BANGUR BROTHERS, LTD Vs. GOVERNMENT OF WEST BENGAL
LAWS(CAL)-1961-4-16
HIGH COURT OF CALCUTTA
Decided on April 24,1961

Bangur Brothers, Ltd Appellant
VERSUS
GOVERNMENT OF WEST BENGAL Respondents

JUDGEMENT

SINHA, J. - (1.) THE facts in this case are shortly as follows.
(2.) THERE are eleven petitioners in this application who are all companies incorporated under the Indian Companies Act. The petitioner 1, Bangur Brothers, Ltd., is the managing agent for five companies, namely, Hastings Mills, Ltd., Fort William jute Company, Ltd., Belsund Sugar Mills, Ltd., Shalimar Rope Works, Ltd., and India Paint, Colour and Varnish Company, Ltd. The petitioner 1 manages the other companies, namely, Amalgamated Development, Ltd., Oceanic Navigation Company, Ltd., Bangur Land Development, Ltd., Vijay Luxmi, Ltd., and West Bengal Properities (Private), Ltd. The respondent 4 is stated to be a department of the petitioner 1. The factories and/or mills of the various companies are situated in different parts of the country. For example, the factories, etc, of Belsund Sugar Mills, Ltd., are in Bihar. The head offices of all the companies are, however, situated at 14, Netaji Subhas Road, Calcutta. In January 1957 a trade union called the 'National Union of Commercial Employees,' claiming to represent the workmen of the petitioner companies at their respective head offices situated at 14, Netaji Subhas Reed, Calcutta, submitted a charter of demands to the petitioner 1, claiming fixation of grades, dearness allowance and revision of casual leave. By an order dated 7 January 1958 the Government of West Bengal. referred an industrial dispute between 'Bangur Brothers, Ltd., 14, Netaji Subhas Road, Calcutta -1, and their Subordinate staff' for adjudication by the fifth industrial tribunal, Calcutta. The issues that were referred related to the fixation of grades and scales of pay of all categories of subordinate staff, dearness allowance and casual leave. In the written statement filed on behalf of the, workmen by the union, it was mentioned that the petitioner 1 was the managing agent of 11 companies, being petitioner 2 to 11 and the respondent 4. It was further stated that the petitioner 1 employed nearly 60 subordinate employees. It was contended that these companies were only departments of the managing agent, and the administration was common. It was stated that there was only one accountant and cashier common to all the companies, one common provident fund and the leave and holidays of the employees were the same. It was contended that under the same employer, i.e., Bangur Brothers, Ltd., the employees were being discriminated in respect of the pay -structure, and since 1946 no dearness allowance had been paid and the casual leave granted was insufficient. It was pointed out that until 1951 the petitioner 1 company had a system of consolidated pay for all classes of employees including the subordinate staff. Since 1952, the company split up the wages of subordinate staff into basic pay and dearness allowance. It was admitted, however, that the re -fixation was not the same with regard to all the companies. For example, the dearness allowance was fixed at Rs. 30 per month in most oases, but in the case of Shalimar Rope Works, Ltd., it was fixed at Rs. 21 per month. The petitioner 1 filed its written statement pointing out that it was not the managing agent in respect of four companies, as stated above. It was contended that the empoyees of all these companies were not the employees of the petitioner 1 but that it had only employees in the subordinate staff, and there was no existing dispute with thern. Thereupon, on 13 April 1959 a corrigendum was issued by the Government of West Bengal, by which the order of reference was amended. A copy of the corrigendum is annexure E to the petition. As amended by the corrigendum, the order of reference was in respect of an industrial dispute existing between the petitioner land 'their 11 allied concerns' mentioning the. petitioners 2 to 11 and the respondent 4, and 'their subordinate staff. The issue referred were not disturbed end remained the same. After this 'amendment of the order of reference, the workmen filed a second written statement through the union on the same lines as before. Three of the petitioner -companies, namely. Hastings Mills, Ltd., Fort William Company, Ltd., and Belsund Sugar Mills, Ltd., filed one joint written statement. It was stated therein that although these three companies had a common managing agent, and had their head offices at 14, Netaji Subhas Road, they had separate bodies of subordinate staff. It was admitted that there being a common managing agency a common pattern was adopted in respect of wages, leave, etc. so far as was practicable, but these companies were distinct entities and were not adjuncts. of Bangur Brothers, Ltd. A separate written statement was filed jointly by the petitioner 1, the respondent 4 and the petitioners 4, 5, 6, 7, and 8. In this written statement also, It was contended that the companies concerned were separate and distinct entities. A separate written statement was filed on behalf of the petitioner 10, Shalimar Rope Works, Ltd. In this written statement, it was similarly contended that it was a public limited concern with its head office at 14, Netajl Subhas Road, Calcutta, and its factory situate at Shibpur, Howrah. It has its own subordinate staff whose wages had been fixed according to prevailing circumstances. The company had agreed to pay dearness allowance at a flat rate of Rs. 22 -50 nP. Finally. a separata written statement was filed by the petitioner 11, the India Paint, Colour and 'Varnish Company, Ltd. It was similarly contended that it was a distinct and separate entity and had its own subordinate staff employed at the head office and Its factory. It was denied that this company was an adjunct of the petitioner 1. Upon this pleading the parties went to trial, and evidence was taken. The first witness called on behalf of the workmen was D.L. Chakravorty, secretary of the union. He said that he was an employee of the companies as a member of the clerical staff. He said that the factories of the 11 companies were situated at different places, but the head office of all of them was at 11, Netaji Subhas Road Calcutta. Bangur Brothers were the managing agents of all the companies. The following evidence is important and must be set out: I was appointed by the managing agents and placed in the India Paint, Colour and Varnish Company, Ltd, All the workmen concerned in this case were appointed by the said managing agents and were placed in different departments relating to the different companies. Usually, the manag ing agents transfer one employee attached to the head office of one company to that of another head office. Even though an em -ployee is transferred from one department to another, he enjoys the original privileges and conditions of his service. All the workmen are under the control of the managing agents, Bangur Brothers.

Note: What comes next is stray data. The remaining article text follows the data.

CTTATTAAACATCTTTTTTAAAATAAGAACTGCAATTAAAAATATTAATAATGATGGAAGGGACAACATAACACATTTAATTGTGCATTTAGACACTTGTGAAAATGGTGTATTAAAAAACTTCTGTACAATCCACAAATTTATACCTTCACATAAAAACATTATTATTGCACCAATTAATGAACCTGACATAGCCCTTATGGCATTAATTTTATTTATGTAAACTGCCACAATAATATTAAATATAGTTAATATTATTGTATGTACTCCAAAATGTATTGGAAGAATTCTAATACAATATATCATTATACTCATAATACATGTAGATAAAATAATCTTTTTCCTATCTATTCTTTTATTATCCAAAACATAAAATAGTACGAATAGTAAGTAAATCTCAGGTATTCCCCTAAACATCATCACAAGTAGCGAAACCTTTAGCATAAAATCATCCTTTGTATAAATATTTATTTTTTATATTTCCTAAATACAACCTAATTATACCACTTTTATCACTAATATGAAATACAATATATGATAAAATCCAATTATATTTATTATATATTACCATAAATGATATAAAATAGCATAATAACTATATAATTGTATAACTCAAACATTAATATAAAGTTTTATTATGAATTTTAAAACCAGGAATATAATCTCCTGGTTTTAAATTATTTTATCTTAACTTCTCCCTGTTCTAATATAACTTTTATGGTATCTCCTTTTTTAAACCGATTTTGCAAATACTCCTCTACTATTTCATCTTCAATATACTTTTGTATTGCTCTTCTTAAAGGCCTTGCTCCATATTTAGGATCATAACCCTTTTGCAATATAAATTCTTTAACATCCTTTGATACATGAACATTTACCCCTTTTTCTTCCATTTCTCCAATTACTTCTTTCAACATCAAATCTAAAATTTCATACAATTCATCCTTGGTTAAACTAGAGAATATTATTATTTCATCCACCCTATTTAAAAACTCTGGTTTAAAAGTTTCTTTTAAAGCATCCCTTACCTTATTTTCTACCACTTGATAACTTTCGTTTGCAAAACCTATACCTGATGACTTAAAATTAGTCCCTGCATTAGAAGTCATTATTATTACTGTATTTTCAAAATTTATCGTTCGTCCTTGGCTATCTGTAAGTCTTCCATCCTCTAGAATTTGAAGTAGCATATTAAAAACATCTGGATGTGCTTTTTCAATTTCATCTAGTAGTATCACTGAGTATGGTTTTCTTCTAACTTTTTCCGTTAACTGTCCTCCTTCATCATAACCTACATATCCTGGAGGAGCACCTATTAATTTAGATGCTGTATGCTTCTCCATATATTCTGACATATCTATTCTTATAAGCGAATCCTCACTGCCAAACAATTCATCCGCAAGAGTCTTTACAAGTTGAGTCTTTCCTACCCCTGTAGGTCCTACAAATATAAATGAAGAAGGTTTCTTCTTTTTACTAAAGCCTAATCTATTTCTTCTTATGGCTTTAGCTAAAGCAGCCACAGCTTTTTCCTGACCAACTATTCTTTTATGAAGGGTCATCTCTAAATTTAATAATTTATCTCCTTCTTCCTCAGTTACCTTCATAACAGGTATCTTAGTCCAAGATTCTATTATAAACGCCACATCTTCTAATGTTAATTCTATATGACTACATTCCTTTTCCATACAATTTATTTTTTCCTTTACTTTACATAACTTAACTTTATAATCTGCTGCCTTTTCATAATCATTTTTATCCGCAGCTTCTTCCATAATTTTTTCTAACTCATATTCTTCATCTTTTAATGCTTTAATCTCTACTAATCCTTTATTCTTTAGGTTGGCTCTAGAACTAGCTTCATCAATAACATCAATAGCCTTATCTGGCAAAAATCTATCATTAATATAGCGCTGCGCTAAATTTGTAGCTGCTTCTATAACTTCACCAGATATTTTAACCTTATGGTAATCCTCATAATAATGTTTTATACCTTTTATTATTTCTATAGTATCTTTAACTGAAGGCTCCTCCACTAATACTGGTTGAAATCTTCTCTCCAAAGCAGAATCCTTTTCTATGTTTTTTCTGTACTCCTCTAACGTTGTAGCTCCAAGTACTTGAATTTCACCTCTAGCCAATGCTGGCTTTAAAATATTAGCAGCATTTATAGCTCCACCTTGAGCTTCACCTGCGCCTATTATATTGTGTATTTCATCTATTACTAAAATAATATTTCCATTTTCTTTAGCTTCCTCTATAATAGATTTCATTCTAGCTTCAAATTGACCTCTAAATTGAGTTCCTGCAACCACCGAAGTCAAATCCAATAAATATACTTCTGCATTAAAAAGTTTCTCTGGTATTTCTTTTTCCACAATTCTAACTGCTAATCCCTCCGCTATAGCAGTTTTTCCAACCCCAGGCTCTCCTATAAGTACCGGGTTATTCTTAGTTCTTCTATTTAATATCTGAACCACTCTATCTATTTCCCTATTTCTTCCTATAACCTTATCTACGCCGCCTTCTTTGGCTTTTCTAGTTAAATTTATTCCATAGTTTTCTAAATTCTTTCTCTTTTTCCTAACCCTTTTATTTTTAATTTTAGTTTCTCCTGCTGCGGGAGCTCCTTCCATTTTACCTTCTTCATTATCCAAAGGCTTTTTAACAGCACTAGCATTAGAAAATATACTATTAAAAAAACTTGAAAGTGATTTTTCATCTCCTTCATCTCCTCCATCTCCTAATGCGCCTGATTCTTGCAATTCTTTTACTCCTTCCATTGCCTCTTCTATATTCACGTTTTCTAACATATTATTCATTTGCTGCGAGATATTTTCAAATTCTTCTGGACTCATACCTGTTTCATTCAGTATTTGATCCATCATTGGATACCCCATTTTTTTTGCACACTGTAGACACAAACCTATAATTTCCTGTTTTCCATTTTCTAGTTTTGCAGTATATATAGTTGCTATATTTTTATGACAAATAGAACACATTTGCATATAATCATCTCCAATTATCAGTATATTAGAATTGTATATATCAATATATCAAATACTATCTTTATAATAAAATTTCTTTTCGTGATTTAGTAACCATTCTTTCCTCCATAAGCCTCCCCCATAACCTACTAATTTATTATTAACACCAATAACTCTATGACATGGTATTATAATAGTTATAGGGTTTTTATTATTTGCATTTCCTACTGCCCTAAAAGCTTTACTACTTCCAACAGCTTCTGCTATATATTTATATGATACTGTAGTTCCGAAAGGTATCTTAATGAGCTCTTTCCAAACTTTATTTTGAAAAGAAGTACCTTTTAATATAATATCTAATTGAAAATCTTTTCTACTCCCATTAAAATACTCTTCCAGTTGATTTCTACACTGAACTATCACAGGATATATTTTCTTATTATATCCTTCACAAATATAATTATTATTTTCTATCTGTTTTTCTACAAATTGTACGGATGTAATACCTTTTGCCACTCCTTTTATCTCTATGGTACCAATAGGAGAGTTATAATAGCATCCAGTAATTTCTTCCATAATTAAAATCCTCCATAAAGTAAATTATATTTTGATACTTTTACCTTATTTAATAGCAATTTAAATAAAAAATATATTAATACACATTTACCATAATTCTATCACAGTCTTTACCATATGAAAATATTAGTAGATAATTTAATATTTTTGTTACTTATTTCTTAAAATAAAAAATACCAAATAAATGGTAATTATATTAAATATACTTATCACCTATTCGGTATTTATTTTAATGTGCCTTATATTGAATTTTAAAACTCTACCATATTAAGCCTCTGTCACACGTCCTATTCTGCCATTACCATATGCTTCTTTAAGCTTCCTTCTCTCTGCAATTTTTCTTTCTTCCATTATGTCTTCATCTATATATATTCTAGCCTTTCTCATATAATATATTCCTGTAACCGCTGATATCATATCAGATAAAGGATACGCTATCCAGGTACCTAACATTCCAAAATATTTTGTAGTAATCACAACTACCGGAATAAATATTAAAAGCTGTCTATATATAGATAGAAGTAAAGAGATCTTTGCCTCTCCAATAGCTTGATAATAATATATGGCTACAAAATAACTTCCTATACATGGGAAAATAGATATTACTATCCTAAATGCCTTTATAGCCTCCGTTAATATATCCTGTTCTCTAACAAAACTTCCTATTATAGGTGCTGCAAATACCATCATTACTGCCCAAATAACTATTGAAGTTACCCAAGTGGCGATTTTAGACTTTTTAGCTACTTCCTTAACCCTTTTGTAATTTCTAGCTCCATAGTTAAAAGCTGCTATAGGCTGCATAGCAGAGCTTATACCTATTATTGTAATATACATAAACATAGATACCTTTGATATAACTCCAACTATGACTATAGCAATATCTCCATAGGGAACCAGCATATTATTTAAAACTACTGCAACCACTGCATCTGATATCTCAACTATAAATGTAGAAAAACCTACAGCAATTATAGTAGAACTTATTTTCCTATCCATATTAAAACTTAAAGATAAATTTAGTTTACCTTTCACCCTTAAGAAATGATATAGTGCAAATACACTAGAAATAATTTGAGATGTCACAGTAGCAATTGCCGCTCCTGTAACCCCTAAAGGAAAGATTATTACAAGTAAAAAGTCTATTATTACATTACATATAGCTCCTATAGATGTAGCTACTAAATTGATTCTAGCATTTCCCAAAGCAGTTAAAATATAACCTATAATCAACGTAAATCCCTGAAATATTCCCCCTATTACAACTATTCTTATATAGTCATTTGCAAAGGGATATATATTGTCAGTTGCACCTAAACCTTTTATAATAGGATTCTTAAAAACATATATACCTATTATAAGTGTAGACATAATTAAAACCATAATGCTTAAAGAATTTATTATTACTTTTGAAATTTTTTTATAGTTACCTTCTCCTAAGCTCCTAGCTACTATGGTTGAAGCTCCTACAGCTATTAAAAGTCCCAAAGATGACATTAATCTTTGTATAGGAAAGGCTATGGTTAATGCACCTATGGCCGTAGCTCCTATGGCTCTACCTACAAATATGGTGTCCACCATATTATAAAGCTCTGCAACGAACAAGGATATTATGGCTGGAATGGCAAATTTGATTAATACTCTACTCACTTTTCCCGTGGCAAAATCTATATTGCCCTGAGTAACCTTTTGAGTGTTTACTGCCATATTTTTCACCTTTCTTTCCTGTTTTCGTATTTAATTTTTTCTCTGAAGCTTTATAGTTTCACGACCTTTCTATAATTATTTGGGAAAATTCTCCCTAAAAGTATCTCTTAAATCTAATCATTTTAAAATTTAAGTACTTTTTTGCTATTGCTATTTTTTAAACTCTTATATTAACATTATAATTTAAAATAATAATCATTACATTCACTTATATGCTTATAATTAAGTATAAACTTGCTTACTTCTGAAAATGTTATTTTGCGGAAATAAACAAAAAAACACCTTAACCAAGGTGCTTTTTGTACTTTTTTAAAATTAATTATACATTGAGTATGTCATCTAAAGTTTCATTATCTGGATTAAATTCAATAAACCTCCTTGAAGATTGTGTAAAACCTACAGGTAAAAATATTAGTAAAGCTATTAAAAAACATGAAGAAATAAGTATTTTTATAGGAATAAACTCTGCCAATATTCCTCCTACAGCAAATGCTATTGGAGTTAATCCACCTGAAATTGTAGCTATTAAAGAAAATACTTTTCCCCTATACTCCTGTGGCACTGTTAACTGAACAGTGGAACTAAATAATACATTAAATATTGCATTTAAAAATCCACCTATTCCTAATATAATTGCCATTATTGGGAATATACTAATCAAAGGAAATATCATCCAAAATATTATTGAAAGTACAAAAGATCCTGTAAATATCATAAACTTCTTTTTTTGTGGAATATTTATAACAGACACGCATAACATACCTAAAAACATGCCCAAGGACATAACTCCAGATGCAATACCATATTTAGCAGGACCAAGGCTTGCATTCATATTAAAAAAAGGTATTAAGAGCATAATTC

(3.) IN cross -examination he admitted that India Paint, Colour and Varnish Company, Ltd., had a separate attendance register. He did not know whether the other companies had separate attendance registers. The next witness was Debendra Nath Mukhopadhaya. According to him he was attached to the despatch department which dealt with all letters of the managing agents as well as the answering companies. With regard to the attendance registers he states as follows: In the despatch department, attendance register was maintained for the staff of all the companies except Shalimar Rope Works and India Paint. I maintain one attendance register. The register was maintained in this fashion up to the end of 1950. After this the attendance register was split up in the different departments. My name was entered in the name of Port William.;


Click here to view full judgement.
Copyright © Regent Computronics Pvt.Ltd.